Tati himself, who admired Kubrick immensely for his craft, was a big fan of 2001, but I have no idea what Kubrick thought of Playtime. By then many of my friends were squaring off by regarding either 2001 or Playtime as the great film of the modern era. Prominent among the partisans of the former position were Annette Michelson and the novelist and critic Stephen Koch, and I recall that when Annette, a huge fan of Mr. Hulot’s Holiday, finally caught up with Playtime, her principal demurral was how ugly and formless she found the gadget exposition sequence in the first half of the film, adding that if she went to see the film a second time, she would probably go out into the lobby when that sequence came on. By contrast, her friend Noël Burch had written in Cahiers du cinéma when the film opened in Paris that Playtime was one of the few films in the history of cinema that not only had to be seen several times but also had to be seen from several different positions in the auditorium—a comment that has subsequently (and more than once) been falsely attributed to me.
One of the few intellectual acquaintances I knew at the time who found both of these films “jaw-dropping” was Susan Sontag. Most of the others, at least by implication, found these two masterpieces incompatible as touchstones of the modern era. This may be an even more unavoidable conclusion if one compares the films historically as anticipations of the future—according to which 2001 may be the more dated of the two, especially if one factors in the Cold War context dominating the film’s second part along with some of the brand names (e.g., Howard Johnson) planted inside a commercial space station that was operational by 2001. Sadly, Kubrick didn’t live long enough to see the year 2001, having died unexpectedly in March 1999. (By contrast, it’s worth pointing out that Tati placed parking meters in his studio-built city before France actually had them, correctly predicting that they would eventually be installed.)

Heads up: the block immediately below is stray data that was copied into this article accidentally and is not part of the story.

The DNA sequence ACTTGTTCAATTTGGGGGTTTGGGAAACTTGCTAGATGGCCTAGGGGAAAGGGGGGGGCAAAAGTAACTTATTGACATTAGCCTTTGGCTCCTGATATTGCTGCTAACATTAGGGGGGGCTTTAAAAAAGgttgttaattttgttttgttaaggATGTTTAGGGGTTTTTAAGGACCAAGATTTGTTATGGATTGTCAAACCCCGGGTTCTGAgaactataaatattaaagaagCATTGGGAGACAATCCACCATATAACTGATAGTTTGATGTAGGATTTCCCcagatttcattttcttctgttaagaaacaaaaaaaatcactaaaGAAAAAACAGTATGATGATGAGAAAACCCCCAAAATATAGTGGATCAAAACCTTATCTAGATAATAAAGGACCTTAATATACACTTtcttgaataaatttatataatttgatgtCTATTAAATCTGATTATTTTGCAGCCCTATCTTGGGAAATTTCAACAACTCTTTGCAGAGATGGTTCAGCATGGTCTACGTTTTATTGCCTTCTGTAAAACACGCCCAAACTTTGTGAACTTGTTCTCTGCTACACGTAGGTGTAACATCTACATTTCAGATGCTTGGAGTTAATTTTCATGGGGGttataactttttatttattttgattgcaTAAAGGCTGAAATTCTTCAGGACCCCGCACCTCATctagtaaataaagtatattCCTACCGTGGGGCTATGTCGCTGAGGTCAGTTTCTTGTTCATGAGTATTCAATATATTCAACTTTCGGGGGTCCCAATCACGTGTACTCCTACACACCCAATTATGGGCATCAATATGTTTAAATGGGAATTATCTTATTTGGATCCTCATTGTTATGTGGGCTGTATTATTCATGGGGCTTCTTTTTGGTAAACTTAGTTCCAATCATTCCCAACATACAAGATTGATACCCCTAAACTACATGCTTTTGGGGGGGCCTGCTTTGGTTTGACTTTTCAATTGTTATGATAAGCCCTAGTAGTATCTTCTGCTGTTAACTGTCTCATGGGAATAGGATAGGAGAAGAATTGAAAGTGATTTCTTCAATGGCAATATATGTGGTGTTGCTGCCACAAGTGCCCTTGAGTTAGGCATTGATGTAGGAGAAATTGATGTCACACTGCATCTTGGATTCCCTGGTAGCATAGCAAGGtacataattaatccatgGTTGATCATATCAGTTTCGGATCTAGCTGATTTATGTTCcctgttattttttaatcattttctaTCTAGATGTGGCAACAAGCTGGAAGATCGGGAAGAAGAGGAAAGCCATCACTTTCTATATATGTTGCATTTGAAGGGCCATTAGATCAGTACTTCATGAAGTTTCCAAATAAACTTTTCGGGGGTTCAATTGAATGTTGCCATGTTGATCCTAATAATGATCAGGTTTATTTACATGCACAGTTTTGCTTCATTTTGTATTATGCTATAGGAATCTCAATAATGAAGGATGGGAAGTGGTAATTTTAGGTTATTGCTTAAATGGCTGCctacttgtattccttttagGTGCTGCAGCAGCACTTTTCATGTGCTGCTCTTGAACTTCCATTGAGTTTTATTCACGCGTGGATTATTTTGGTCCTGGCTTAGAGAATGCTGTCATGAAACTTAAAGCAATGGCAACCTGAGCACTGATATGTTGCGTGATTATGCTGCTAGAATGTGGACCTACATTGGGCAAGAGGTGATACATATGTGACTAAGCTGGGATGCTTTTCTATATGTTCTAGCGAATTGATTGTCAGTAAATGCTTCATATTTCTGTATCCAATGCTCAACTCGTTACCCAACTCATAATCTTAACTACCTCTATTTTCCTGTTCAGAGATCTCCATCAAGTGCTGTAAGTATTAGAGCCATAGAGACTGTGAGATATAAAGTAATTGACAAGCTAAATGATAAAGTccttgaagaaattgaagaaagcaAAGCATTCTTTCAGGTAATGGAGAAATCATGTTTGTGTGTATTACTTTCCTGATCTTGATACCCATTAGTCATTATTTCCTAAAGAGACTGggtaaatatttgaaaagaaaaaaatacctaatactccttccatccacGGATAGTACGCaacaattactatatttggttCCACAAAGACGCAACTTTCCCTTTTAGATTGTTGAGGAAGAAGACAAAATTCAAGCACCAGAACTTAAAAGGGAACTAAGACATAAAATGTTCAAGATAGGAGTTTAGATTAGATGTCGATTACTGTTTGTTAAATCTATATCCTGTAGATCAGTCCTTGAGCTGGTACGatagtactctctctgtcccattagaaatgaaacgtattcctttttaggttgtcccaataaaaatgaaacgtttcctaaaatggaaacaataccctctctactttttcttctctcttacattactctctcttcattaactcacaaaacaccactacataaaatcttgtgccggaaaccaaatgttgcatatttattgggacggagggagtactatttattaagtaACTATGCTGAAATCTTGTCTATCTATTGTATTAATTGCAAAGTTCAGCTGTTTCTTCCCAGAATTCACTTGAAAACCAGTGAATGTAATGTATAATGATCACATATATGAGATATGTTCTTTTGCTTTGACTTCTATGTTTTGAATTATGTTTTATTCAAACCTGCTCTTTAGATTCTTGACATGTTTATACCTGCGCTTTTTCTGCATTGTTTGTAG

But a few formal parallels between the two films remain fascinating—above all, the contrast in each between straight lines and circles, as well as between various stiff human interactions and the more playful and dancelike movements of both people and objects (including vehicles). In 2001, the principal straight lines are those associated with earthbound gravity and the mysterious rectangular monolith that both guides and provokes humanity over the course of several millennia, while the famous “dance” of a rotating satellite to Johann Strauss’s Blue Danube Waltz and the circular pathway of the main cabin traced by a jogging astronaut in a spacecraft bound for Jupiter make up two of the principal circles. (The breathtaking transition from the film’s first sequence, the only one set on Earth, to the Blue Danube is traced by the vertical drop of a bone-as-weapon that has been tossed into the air by a triumphant ape-man followed by a match cut to the descent of a satellite in its rotating orbit—a literal transition from straight line to circle.) The point in the Blue Danube sequence at which the trajectory of a spacecraft stewardess wearing magnetized footwear in free-fall moves from horizontal to circular describes part of the film’s overall view of the physical liberation arising from the loss of gravity (which inspired Michelson to title her essay on 2001, published in the February 1969 issue of Artforum, “Bodies in Space: Film as Carnal Knowledge”). HAL, the computer on a spacecraft bound for Jupiter that eventually goes “mad,” is made up of a circular eye and rectangular circuits. The film’s hallucinatory “trip” after HAL is dismantled by astronaut David Bowman (Keir Dullea) mainly juxtaposes the human eye with various straight lines. And after Bowman undergoes a kind of death in an allegorical hotel room ruled by straight lines (including the monolith), he’s reborn, in the film’s closing shot, as a Star Child inside a spherical bubble confronting the Earth.